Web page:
A Christian Approach to Plagiarism IV: Punishment & Forgiveness

plagiarism

In my previous post, I focused on ways to prevent plagiarism through instruction. I argued that students have a right to make mistakes while they are practicing a skill, and this includes the right to make mistakes in references to someone else’s writing as part of the learning process.

On the other hand, at some point in the learning process, students may already know what plagiarism is and how to avoid it, but they do it anyway. Rights are not respected, and trust is broken. Sin happens, and that’s not okay. In the Christian tradition, there are different ways of responding to sin. In the Bible we see God responding to wrong both with terrible wrath and incomprehensible forgiveness. If we follow God, what are we supposed to do? Do we imitate his wrath? Do we let the plagiarizer off the hook?

In Justice in Love, Nick Wolterstorff outlines three possible objectives of punishment: retribution, reprobation, and deterrence or habilitation (2011). Retribution is vengeance. It’s done in anger. When someone gets “nailed” for plagiarism, the punishment is retribution. Retribution is, however, not an option available to those who follow the Sermon on the Mount. By replacing “an eye for an eye” with “turn the other cheek,” Jesus tells us to leave behind retribution. Evil is not rectified with another evil. Retribution is not compatible with forgiveness. Forgiving means forgoing retribution.

Punishment as reprobation is a statement about the moral status of the act. In a case of plagiarism, punishment as reprobation sends a message that plagiarism is not permissible. Wolterstorff argues punishment is not necessary for condemning the misbehavior. It is possible to take the misbehavior seriously without punishment. This is the case when we choose to forgive. Forgiveness does not mean excusing the offence or forgetting about it. Forgiveness means condemning the wrong while withholding punishment.

In the case of plagiarism, treating the wrongdoing with moral weight means helping the student to understand why plagiarism is wrong. Threatening the student with the possible consequences of plagiarism in the professional world is not enough to explain why it is wrong. To show students why plagiarism is wrong, teachers should help the student understand who his hurt through plagiarism. Teachers might talk about the trust that is broken when one person tries to trick another person. They also might try to help the student develop empathy for the author.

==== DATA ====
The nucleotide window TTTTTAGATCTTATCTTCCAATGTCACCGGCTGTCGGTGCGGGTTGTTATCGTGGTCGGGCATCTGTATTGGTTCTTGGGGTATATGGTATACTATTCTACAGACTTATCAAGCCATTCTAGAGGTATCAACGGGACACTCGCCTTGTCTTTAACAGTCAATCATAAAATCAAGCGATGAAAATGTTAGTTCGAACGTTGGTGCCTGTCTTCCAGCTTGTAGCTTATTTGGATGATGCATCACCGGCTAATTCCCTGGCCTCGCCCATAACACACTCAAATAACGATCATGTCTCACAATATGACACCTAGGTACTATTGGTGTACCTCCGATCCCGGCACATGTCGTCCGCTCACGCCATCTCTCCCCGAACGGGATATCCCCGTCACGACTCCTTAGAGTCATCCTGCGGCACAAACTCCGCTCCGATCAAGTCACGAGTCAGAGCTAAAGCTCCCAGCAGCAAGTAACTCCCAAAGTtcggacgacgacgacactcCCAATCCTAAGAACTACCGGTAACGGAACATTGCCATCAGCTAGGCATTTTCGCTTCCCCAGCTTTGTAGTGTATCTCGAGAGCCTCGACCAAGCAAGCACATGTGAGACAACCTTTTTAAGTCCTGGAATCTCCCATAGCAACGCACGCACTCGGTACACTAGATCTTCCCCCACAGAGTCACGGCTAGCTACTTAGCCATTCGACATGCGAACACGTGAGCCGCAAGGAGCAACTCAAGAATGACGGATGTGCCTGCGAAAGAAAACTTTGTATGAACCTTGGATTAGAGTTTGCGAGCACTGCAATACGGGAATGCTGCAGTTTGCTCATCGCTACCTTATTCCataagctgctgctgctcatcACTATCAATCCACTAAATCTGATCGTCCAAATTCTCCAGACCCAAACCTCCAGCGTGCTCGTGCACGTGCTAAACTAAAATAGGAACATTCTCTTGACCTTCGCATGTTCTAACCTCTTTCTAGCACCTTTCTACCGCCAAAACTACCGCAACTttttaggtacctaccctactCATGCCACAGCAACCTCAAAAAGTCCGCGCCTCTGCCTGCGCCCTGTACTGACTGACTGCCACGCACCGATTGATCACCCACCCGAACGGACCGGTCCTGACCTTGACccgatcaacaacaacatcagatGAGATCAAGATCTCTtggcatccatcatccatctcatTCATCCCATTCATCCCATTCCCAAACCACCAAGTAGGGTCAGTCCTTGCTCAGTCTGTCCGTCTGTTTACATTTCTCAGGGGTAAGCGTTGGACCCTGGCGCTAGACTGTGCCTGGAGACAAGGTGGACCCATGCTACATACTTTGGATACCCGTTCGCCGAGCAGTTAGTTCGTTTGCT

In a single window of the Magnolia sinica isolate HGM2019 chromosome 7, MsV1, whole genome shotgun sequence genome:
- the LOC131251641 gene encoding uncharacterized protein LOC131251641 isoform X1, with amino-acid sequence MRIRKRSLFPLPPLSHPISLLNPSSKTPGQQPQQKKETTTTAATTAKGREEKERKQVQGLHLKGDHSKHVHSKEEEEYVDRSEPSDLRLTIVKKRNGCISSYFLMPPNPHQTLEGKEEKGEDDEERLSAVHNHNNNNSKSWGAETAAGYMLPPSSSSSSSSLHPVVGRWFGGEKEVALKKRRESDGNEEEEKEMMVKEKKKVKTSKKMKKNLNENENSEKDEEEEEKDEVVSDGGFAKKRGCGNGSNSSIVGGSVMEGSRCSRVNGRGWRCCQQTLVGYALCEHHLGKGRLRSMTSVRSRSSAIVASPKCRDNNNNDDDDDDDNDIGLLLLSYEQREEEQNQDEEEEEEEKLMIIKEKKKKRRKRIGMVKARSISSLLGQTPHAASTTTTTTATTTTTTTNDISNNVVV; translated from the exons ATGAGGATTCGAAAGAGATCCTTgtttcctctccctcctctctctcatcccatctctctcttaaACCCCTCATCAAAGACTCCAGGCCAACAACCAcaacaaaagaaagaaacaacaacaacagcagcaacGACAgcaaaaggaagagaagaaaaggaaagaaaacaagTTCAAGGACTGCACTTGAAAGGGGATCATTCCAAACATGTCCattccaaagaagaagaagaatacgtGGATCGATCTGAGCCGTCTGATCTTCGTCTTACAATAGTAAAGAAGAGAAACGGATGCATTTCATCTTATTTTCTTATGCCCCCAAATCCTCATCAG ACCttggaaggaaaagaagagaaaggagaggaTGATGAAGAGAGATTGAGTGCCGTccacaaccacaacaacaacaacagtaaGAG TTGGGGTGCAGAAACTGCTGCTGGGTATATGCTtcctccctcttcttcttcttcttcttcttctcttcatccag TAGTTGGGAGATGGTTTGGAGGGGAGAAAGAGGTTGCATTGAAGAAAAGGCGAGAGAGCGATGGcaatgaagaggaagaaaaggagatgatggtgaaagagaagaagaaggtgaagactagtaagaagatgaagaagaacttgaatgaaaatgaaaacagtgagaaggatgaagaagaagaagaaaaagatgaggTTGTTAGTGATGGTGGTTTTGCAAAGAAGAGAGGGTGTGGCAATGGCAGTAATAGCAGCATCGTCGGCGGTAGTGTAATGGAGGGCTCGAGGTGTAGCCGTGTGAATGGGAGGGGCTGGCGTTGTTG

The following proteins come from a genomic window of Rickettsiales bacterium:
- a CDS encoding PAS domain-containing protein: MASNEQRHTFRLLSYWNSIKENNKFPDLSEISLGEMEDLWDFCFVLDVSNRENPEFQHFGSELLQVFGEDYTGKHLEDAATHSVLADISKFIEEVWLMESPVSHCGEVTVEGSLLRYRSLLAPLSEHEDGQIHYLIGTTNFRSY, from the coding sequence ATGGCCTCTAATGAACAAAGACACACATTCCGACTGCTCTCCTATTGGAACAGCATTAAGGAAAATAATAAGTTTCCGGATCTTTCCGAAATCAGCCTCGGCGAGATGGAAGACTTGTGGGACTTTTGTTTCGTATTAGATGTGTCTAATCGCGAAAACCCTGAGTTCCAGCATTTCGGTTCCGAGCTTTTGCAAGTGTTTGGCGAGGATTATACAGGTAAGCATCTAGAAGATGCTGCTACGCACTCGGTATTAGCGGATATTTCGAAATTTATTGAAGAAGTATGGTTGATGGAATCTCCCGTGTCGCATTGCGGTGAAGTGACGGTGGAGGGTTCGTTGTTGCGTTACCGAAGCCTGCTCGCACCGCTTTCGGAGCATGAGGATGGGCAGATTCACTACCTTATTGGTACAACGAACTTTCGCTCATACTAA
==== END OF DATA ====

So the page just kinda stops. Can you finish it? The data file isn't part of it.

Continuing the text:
The third role of punishment is forward-looking. It seeks to prevent future problems through deterrence or to help the wrongdoer learn how to “go and sin no more.” This type of punishment is compatible with forgiveness because its goal is the well-being of the wrongdoer. Requiring a rewrite of a plagiarized assignment would be this sort of punishment because it would reinforce the student’s plagiarism-avoidance skills.

A Christian response to a willful act of plagiarism neither ignores the problem nor delights in revenge. Instead, a Christian response will seek to help the student overcome the weakness by understanding the hurt that is caused by plagiarism and practicing the skills necessary for avoiding plagiarism.

Reference:

Wolterstorff, N. (2011) Justice in Love. Emory University Studies in Law and Religion. Kindle Edition

Heidi Nam1

Heidi Vande Voort Nam (MA TESL/TEFL University of Birmingham) teaches in the Department of English Education at Chongshin University in Seoul. She is co-facilitator of the KOTESOL Christian Teachers SIG and was the Chair of CELT Seoul 2016.

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